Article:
keywords = "'CMOS technology, drift, gas recognition, gas sensor array, tin oxide",
author = "Ng, {Kwan Ting} and Farid Boussaid and Amine Bermak",
year = "2011",
doi = "10.1109/TCSI.2011.2143090",
language = "English",
volume = "58",
pages = "1569--1580",
journal = "IEEE Transactions on Circuits and Systems I: Regular Papers",
issn = "1549-8328",
publisher = "Institute of Electrical and Electronics Engineers Inc.",
number = "7",

}

TY - JOUR

T1 - A CMOS single-chip gas recognition circuit for metal oxide gas sensor arrays

AU - Ng, Kwan Ting

AU - Boussaid, Farid

AU - Bermak, Amine

PY - 2011

Y1 - 2011

N2 - This paper presents a CMOS single-chip gas recognition circuit, which encodes sensor array outputs into a unique sequence of spikes with the firing delay mapping the strength of the stimulation across the array. The proposed gas recognition circuit examines the generated spike pattern of relative excitations across the population of sensors and looks for a match within a library of 2-D spatio-temporal spike signatures. Each signature is drift insensitive, concentration invariant and is also a unique characteristic of the target gas. This VLSI friendly approach relies on a simple spatio-temporal code matching instead of existing computationally expensive pattern matching statistical techniques. In addition, it relies on a novel sensor calibration technique that does not require control or prior knowledge of the gas concentration. The proposed gas recognition circuit was implemented in a 0.35 μm CMOS process and characterized using an in-house fabricated 4 × 4 tin oxide gas sensor array. Experimental results show a correct detection rate of 94.9% when the gas sensor array is exposed to propane, ethanol and carbon monoxide.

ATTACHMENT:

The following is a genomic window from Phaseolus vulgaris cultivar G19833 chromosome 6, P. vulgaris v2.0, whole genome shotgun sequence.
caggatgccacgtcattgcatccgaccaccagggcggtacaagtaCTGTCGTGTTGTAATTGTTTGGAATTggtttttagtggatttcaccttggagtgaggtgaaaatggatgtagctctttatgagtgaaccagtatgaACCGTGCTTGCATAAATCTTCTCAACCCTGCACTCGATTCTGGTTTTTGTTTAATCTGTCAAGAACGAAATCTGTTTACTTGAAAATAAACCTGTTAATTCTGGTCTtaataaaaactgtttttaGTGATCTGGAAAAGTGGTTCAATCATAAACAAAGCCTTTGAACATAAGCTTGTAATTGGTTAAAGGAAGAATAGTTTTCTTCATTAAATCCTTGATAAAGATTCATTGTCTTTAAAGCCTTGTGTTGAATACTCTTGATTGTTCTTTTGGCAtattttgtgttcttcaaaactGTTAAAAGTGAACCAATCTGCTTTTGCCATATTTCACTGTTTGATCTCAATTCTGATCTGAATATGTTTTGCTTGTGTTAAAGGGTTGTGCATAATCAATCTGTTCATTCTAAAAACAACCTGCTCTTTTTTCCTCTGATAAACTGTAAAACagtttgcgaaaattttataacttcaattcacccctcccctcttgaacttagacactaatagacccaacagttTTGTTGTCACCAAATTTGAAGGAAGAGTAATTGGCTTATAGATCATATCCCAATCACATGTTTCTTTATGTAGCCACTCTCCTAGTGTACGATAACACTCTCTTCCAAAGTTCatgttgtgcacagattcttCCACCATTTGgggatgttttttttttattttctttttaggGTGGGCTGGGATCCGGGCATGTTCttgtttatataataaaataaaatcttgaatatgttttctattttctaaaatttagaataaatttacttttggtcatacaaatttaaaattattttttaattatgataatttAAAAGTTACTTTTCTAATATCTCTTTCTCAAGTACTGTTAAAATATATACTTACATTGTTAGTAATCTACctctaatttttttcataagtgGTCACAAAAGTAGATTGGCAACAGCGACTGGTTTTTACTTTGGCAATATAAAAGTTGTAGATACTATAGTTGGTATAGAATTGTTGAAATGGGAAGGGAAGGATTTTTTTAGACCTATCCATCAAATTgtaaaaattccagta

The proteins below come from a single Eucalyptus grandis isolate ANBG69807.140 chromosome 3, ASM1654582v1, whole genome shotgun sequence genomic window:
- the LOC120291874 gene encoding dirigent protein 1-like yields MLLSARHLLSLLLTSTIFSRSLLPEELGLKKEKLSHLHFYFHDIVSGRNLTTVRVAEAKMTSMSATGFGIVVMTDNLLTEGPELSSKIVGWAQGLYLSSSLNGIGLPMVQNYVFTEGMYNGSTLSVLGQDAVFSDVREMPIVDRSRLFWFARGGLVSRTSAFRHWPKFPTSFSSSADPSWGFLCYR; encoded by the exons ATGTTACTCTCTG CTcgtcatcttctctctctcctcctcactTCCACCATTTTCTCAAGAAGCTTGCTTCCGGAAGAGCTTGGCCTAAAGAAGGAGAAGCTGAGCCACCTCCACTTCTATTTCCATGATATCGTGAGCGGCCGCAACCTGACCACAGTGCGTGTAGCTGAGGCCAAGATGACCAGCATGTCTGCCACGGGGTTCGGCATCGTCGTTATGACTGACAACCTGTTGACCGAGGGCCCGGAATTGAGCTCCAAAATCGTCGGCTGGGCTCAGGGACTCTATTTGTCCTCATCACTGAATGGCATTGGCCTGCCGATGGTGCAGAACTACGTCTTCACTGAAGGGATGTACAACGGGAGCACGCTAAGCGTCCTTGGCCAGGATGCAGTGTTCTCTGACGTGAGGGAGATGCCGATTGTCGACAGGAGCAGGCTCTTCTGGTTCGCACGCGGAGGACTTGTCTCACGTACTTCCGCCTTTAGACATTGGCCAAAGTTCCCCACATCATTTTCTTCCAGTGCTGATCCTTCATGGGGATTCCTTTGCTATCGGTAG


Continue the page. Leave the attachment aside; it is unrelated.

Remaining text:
AB - This paper presents a CMOS single-chip gas recognition circuit, which encodes sensor array outputs into a unique sequence of spikes with the firing delay mapping the strength of the stimulation across the array. The proposed gas recognition circuit examines the generated spike pattern of relative excitations across the population of sensors and looks for a match within a library of 2-D spatio-temporal spike signatures. Each signature is drift insensitive, concentration invariant and is also a unique characteristic of the target gas. This VLSI friendly approach relies on a simple spatio-temporal code matching instead of existing computationally expensive pattern matching statistical techniques. In addition, it relies on a novel sensor calibration technique that does not require control or prior knowledge of the gas concentration. The proposed gas recognition circuit was implemented in a 0.35 μm CMOS process and characterized using an in-house fabricated 4 × 4 tin oxide gas sensor array. Experimental results show a correct detection rate of 94.9% when the gas sensor array is exposed to propane, ethanol and carbon monoxide.

KW - 'CMOS technology

KW - drift

KW - gas recognition

KW - gas sensor array

KW - tin oxide

UR - http://www.scopus.com/inward/record.url?scp=79959784353&partnerID=8YFLogxK

UR - http://www.scopus.com/inward/citedby.url?scp=79959784353&partnerID=8YFLogxK

U2 - 10.1109/TCSI.2011.2143090

DO - 10.1109/TCSI.2011.2143090

M3 - Article

VL - 58

SP - 1569

EP - 1580

JO - IEEE Transactions on Circuits and Systems I: Regular Papers

JF - IEEE Transactions on Circuits and Systems I: Regular Papers

SN - 1549-8328

IS - 7

M1 - 5766791

ER -